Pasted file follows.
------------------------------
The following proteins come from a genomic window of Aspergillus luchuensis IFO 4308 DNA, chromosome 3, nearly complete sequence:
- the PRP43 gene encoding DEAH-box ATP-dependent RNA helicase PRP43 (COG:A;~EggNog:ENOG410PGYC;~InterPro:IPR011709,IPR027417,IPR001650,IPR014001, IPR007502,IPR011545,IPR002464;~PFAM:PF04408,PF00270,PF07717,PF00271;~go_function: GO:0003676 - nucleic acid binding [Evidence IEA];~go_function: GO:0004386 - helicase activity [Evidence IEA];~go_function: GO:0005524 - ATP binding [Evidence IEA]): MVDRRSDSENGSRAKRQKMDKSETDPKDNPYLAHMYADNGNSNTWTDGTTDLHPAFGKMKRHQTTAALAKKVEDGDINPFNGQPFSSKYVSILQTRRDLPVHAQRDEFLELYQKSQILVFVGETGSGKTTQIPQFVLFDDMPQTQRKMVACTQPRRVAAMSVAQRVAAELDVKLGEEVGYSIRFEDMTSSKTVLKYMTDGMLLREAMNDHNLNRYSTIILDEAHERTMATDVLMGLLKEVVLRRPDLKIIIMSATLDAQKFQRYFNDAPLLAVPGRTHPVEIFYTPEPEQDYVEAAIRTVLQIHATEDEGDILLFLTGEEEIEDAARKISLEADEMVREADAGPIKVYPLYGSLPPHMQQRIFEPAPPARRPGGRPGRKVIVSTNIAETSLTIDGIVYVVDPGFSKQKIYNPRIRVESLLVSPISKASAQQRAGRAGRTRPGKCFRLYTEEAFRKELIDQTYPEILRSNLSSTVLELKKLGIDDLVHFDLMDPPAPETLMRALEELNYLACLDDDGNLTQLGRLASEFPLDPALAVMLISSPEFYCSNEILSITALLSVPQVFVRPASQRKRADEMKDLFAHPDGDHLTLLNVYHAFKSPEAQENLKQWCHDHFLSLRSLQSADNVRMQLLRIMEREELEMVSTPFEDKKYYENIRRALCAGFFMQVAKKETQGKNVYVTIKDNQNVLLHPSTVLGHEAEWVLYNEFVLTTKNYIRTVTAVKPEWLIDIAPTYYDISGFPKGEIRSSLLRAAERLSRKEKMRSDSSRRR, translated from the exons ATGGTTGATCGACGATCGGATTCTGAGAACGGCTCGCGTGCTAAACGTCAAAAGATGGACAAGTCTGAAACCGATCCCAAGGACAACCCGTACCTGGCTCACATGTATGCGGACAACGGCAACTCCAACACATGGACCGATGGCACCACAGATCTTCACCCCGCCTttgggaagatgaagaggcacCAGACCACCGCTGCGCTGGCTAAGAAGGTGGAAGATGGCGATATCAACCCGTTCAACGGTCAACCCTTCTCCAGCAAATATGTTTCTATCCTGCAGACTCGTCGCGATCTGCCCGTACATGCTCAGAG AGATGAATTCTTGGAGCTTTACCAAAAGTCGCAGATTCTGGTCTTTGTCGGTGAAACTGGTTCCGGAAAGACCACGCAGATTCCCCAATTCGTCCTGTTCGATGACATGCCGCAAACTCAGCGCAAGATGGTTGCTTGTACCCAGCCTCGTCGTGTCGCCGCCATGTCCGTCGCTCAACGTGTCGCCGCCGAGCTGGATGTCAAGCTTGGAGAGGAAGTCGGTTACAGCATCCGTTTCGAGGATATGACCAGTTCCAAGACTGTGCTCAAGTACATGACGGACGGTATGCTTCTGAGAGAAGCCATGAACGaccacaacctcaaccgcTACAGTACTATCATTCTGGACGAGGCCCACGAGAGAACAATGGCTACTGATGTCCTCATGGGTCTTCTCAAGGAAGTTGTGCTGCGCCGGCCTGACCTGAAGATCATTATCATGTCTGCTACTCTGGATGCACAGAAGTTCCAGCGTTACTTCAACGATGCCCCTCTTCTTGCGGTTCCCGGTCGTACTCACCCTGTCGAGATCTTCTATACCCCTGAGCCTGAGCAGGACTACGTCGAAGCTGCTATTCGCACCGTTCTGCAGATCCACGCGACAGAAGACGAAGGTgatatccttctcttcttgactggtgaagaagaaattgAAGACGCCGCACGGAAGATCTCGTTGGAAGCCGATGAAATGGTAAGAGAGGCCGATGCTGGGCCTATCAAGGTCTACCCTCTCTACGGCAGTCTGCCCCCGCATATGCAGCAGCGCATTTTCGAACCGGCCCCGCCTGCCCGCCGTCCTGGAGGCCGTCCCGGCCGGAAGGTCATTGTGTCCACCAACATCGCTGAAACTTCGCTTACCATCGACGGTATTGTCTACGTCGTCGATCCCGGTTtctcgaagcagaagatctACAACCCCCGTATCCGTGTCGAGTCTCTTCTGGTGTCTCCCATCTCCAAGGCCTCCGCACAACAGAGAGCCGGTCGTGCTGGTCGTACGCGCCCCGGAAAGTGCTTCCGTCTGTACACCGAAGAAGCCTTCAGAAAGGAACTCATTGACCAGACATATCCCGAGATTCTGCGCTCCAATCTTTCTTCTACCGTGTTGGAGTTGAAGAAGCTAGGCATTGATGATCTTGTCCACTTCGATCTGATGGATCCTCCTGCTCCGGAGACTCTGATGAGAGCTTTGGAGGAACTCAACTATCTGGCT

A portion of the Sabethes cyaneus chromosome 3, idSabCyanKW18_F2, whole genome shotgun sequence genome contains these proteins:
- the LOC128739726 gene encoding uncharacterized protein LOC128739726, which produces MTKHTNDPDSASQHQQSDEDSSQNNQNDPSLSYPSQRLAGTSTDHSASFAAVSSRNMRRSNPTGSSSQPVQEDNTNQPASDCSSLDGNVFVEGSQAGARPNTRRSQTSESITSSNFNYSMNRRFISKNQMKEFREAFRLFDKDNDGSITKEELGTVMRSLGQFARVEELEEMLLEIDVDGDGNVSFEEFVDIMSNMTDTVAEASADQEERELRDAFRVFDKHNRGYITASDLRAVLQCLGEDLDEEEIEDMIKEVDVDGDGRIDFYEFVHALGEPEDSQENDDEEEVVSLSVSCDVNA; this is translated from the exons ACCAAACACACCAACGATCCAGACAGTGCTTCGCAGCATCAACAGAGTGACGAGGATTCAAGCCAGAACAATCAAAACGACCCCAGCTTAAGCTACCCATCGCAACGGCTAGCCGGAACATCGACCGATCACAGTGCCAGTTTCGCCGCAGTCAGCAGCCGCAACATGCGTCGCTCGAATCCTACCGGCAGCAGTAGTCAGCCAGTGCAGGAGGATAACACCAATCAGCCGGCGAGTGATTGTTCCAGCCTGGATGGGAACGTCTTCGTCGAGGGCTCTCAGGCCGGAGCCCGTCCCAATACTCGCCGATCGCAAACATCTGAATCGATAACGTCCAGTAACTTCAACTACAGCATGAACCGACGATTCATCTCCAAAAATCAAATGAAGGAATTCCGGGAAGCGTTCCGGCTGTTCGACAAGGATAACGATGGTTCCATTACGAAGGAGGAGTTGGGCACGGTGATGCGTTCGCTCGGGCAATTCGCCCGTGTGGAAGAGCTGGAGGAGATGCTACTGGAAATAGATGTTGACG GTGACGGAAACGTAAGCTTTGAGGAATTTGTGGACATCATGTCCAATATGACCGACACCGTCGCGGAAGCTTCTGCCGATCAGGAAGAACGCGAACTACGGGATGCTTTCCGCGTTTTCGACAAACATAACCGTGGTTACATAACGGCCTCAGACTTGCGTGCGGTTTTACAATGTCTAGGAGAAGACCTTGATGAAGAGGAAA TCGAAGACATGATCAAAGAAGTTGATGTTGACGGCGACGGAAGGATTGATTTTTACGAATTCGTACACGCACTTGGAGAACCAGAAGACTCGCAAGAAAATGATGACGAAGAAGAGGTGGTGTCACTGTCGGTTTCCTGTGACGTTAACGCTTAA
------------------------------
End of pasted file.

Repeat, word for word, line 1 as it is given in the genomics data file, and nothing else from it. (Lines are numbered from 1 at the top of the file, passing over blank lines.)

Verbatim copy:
The following proteins come from a genomic window of Aspergillus luchuensis IFO 4308 DNA, chromosome 3, nearly complete sequence: